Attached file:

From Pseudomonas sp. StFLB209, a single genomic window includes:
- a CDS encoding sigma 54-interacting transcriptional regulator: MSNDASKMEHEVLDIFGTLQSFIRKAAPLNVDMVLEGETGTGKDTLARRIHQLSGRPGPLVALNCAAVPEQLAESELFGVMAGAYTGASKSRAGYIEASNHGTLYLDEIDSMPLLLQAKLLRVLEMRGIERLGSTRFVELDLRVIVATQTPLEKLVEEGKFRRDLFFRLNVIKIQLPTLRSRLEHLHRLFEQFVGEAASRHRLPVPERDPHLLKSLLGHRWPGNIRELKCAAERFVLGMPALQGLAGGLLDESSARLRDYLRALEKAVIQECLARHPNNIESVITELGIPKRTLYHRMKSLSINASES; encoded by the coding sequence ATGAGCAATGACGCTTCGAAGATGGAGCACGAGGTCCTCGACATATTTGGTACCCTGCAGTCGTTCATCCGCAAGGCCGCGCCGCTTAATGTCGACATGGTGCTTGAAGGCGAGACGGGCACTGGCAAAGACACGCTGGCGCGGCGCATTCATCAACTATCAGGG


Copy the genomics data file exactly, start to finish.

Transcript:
From Pseudomonas sp. StFLB209, a single genomic window includes:
- a CDS encoding sigma 54-interacting transcriptional regulator: MSNDASKMEHEVLDIFGTLQSFIRKAAPLNVDMVLEGETGTGKDTLARRIHQLSGRPGPLVALNCAAVPEQLAESELFGVMAGAYTGASKSRAGYIEASNHGTLYLDEIDSMPLLLQAKLLRVLEMRGIERLGSTRFVELDLRVIVATQTPLEKLVEEGKFRRDLFFRLNVIKIQLPTLRSRLEHLHRLFEQFVGEAASRHRLPVPERDPHLLKSLLGHRWPGNIRELKCAAERFVLGMPALQGLAGGLLDESSARLRDYLRALEKAVIQECLARHPNNIESVITELGIPKRTLYHRMKSLSINASES; encoded by the coding sequence ATGAGCAATGACGCTTCGAAGATGGAGCACGAGGTCCTCGACATATTTGGTACCCTGCAGTCGTTCATCCGCAAGGCCGCGCCGCTTAATGTCGACATGGTGCTTGAAGGCGAGACGGGCACTGGCAAAGACACGCTGGCGCGGCGCATTCATCAACTATCAGGG